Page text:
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My version is just the opposite: most of the "Instant Witches" I see, hear about Goddess Worship and instantly "know" they were witches in another life: innocent, peace-loving nature-worshippers who NEVER hurt so much as a feeling for fear of the Law of Three. The "Wiccan Rede" becomes their mantra, and every custom, holiday, and belief they've ever liked instantly becomes "Celtic", "traditional", and "pagan", even if their actual background isn't, and "shadow" trips off their tongue at every interval. As the syndrome runs its course, they begin to misspelle yvrye other wyrde (using "y" as an all-purpose vowel, doubling letters, and using "e" as an all-purpose suffix), use "ye" and "thou" without any thought to real pre-modern usage, and use tags of Gaelic without any real study of the language.

Sadly, most "real" shamanism is closer to the reflexive wish for spellcasting than the blind love for an unconditionally loving Goddess that most people think of as being "Wiccan" today. In most cultures, including parts of the Bible, the gods are selfish, vain, petty, tyrants who must be cajoled, flattered, or tricked into benign behavior: it's only under Christianity and its developments under German Romanticism, and some Asian faiths (in relatively late forms as interpreted by the West) where one finds a truly "kind" or "loving" God or Goddess. (And no, it's just not true that such ideas precede the more vengeful images: the gods of Ur and Egypt were just as unpleasant as those of Greece and Scandinavia, and most animists, including those of Asia and the Americas are little different.) Wanting to get things their way is the primitive way, "Let God's will be done" is the way of civilization, but being a theological difference, it's pointless to argue which is "better" than the other. Historic grimoires are very spell-oriented; there is no mention of a monotheistic or even duotheistic Goddess in them, though they abound with demons, angels, and spirits aplenty, all of whom can be made to do one's bidding...and ALL of whom, oddly enough, are subservient to the Christian God! Historic witchcraft is a syncretic faith, with some pre-Christian elements, some elements from Christianity (which is itself syncretic), and some, apparently individual or regional elements -- the practises of Italian strega differ a great deal from Bavarian and French witches (who were far more numerous than those in the British Isles), who differed (in their own ways) from those in Finland and Hungary. To paint all witchcraft as being cognate with that of 17th century Ireland is well, just witchful thinking.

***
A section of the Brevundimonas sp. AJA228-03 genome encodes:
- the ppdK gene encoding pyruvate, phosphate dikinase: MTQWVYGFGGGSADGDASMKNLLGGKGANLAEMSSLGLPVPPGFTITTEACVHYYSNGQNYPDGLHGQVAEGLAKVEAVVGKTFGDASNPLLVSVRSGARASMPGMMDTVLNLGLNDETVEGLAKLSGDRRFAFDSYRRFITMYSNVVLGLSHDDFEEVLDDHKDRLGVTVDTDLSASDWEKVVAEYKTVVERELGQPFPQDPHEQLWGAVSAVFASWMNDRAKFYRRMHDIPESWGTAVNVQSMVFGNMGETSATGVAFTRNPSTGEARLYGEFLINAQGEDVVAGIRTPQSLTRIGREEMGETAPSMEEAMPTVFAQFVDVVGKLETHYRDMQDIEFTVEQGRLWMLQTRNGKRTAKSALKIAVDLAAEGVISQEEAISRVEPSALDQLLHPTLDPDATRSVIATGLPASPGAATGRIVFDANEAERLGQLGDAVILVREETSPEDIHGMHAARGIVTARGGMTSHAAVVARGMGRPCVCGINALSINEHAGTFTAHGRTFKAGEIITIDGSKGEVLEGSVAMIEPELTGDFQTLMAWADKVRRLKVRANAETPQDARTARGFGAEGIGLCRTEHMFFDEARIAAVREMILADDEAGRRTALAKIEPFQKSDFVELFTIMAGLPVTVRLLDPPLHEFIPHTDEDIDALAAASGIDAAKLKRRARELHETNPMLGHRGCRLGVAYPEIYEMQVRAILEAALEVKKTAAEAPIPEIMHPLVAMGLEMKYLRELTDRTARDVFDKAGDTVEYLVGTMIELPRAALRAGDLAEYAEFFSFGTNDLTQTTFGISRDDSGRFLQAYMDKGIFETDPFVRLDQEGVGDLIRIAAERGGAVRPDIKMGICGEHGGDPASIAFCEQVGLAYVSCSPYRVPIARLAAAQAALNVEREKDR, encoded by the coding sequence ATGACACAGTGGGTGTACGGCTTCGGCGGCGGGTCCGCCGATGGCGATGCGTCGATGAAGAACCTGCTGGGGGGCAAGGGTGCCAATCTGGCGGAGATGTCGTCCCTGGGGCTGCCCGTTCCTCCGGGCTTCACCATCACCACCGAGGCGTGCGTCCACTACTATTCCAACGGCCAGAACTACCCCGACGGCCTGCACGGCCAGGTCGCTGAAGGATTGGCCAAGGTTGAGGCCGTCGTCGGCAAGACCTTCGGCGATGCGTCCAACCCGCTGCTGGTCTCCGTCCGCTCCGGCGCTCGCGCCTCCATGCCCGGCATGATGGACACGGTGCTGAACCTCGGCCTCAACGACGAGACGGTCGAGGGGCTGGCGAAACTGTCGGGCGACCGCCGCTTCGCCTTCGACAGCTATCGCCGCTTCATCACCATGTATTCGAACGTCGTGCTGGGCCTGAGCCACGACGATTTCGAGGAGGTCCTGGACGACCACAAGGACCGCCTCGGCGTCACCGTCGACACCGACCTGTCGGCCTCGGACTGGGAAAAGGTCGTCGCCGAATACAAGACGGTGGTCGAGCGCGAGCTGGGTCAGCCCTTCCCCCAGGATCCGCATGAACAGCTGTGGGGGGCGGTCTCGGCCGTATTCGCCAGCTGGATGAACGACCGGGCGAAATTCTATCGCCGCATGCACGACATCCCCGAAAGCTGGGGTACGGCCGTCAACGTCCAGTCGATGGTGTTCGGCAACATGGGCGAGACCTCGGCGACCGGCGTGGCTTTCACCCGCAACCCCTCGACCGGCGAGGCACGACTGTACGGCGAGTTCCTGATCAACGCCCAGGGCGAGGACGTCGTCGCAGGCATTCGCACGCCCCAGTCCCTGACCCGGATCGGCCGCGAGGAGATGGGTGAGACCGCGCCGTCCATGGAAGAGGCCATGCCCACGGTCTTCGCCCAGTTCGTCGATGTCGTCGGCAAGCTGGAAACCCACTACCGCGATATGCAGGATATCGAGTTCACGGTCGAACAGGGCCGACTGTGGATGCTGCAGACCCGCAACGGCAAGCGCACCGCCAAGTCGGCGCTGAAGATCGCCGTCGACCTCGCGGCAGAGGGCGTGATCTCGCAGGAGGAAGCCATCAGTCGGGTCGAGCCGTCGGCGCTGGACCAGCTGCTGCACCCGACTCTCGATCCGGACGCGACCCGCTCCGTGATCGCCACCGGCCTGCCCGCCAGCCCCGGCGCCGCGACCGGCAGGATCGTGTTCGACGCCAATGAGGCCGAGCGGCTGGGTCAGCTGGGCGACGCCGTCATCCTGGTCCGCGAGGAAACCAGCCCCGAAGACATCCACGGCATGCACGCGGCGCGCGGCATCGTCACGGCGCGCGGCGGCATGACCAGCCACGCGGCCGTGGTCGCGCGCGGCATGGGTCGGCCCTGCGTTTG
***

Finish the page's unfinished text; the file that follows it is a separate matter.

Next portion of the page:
What most "Instant Witches" really want is to get away from their parents' culture, which is (usually) one or another version of conservative Christianity: since witches are the opposite of Christians, they must be witches! This explains a great deal of the closed-mindedness and dogmatic attitude of most Instant Witches: their attitude seems to be that since Christianity has so distorted written history that they can rewrite European history and beliefs to suit themselves, which they can then assert with the same ferocity as a Creation Scientist in a room full of biologists. The attributes of Christ and Christianity become rerouted to the Goddess and/or the historic witches: that is, innocence suffering oppression at the hands of authority, humility, forgiveness, utmost purity, etc. Christianity becomes imbued with all the attributes of Satanism, as portrayed by such Christian pamphleteers as Jack Chick: a sham religion, parasitic on older (which, of course, are more "correct") faiths for its iconography and beliefs, glorying in murder, torture, and the subjection of women, that no one, even its most ardent supporters, truly believes. Meanwhile, the intellectual progressive strain in Wicca provides a kind of Identity Politics Lite for middle-class to affluent young white women, particularly Americans from ethnicities that would otherwise be considered "oppressors", such as British or German: by posing as one of the wretched and oppressed, virtues that would have been alien or unknown to the peasants of Reformation Europe such as environmental awareness, the promotion of lesbian sexuality, and various notions concerned with the recovery movement become "Wiccan" as well, thus rendering the wannabee peasant healer sacrosanct, at least in their own eyes. Thus armed with the buckler of righteousness, and the sword of Starhawk, they advance, a mighty army to strike down both Christian and skeptic alike.

Let the flamage begin...